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Tale of two presidents
By Orlando Sepúlveda
BRAZILIAN PRESIDENT Luiz Inácio "Lula" da Silva spoke to tens of thousands of people at the World Social Forum (WSF) January 25. It was the first time that Lula, a former factory worker and union leader, addressed a mass audience of the left as leader of the biggest nation in Latin America.
There was a great deal of expectation about the speech--particularly after the announcement that Lula would then go on to the World Economic Forum in Davos, Switzerland, to meet the world's top political officials and corporate chiefs.
But in his speech at the WSF, a very cautious Lula explained to his followers that the times are tough--and that it would be practically impossible to comply with every one of the demands of the Brazilian people. "We have four long years to work," Lula said.
He claimed that he was going to Davos "to bring the voice of Porto Alegre to them." But despite the fact that the WSF showed very clearly the widespread opposition to neoliberalism, the Washington-backed Free Trade Agreement of the Americas and George W. Bush's war on Iraq, Lula followed the same script in Davos as all new presidents who want to gain the favor of the big moneylenders. In his speech to the wealthy and powerful, he spoke of fiscal responsibility and greater openness to imports and foreign investment.
Two days later, Venezuelan President Hugo Chávez came to Porto Alegre for an indoor rally at City Hall and a press conference. News of Chávez's visit spread like wildfire, with people attending the WSF anxious to demonstrate their solidarity with the people of Venezuela.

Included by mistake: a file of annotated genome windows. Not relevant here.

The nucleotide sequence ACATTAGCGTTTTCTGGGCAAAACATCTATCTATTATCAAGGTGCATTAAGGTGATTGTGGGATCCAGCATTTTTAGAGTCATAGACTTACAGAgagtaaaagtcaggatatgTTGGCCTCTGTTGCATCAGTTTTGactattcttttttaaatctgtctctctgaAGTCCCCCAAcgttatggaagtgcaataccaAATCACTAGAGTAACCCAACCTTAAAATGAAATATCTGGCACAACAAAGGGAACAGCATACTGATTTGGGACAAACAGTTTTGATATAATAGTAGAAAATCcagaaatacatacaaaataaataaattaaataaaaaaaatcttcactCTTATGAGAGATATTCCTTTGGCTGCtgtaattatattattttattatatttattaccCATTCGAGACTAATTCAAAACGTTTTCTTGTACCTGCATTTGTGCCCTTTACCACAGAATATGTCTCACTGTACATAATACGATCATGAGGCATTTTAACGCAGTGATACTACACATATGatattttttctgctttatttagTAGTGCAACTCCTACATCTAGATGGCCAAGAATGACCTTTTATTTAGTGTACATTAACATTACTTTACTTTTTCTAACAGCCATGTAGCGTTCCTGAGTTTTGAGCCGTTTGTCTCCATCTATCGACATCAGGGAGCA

Delegates understand that the workers and poor of Venezuela are suffering from a disruption of the oil industry by a bosses' "strike" backed the Bush administration. Many have organized solidarity activities, such as a Brazilian youth group that issued a statement opposing the bosses' strike and denouncing U.S. imperialism.
Unfortunately, the WSF authorities didn't provide space for Chávez to speak to a mass demonstration. This would have been a great opportunity to show support for the Venezuelan people. The close relationship between the organizers of this event and the Brazilian Workers' Party, Lula's party, is responsible for this missed opportunity.
Lula was given the chance to speak to a mass meeting of the Latin American left to crown his career from trade union organizer to Brazilian president--and by extension, the new leader of Latin America. But now, as president, Lula wants to be seen as the leader of all Brazilians--including Brazilian capitalists. So he didn't make the kind of fiery speech that he's famous for--and organizers apparently didn't want Chávez to upstage him.
Lula did provide emergency oil shipments to Venezuela during the bosses' strike. But he also tried to broker a deal with an international "group of friends" of Venezuela that included the U.S.--even though Washington openly backed a coup attempt last April.
Chávez and Lula don't have fundamental differences in their approach to issues like the FTAA, the International Monetary Fund and neoliberalism. Chávez was unacceptable to the WSF organizers, who were afraid of giving away Lula's leadership. This approach deprived the Venezuelan people of a great opportunity to gain the kind of international solidarity that they urgently need.
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Worldwide opposition to Bush's war
By Lance Selfa
RUNNING LIKE a thread through every major discussion at the World Social Forum was opposition to George W. Bush's plan for a war on Iraq.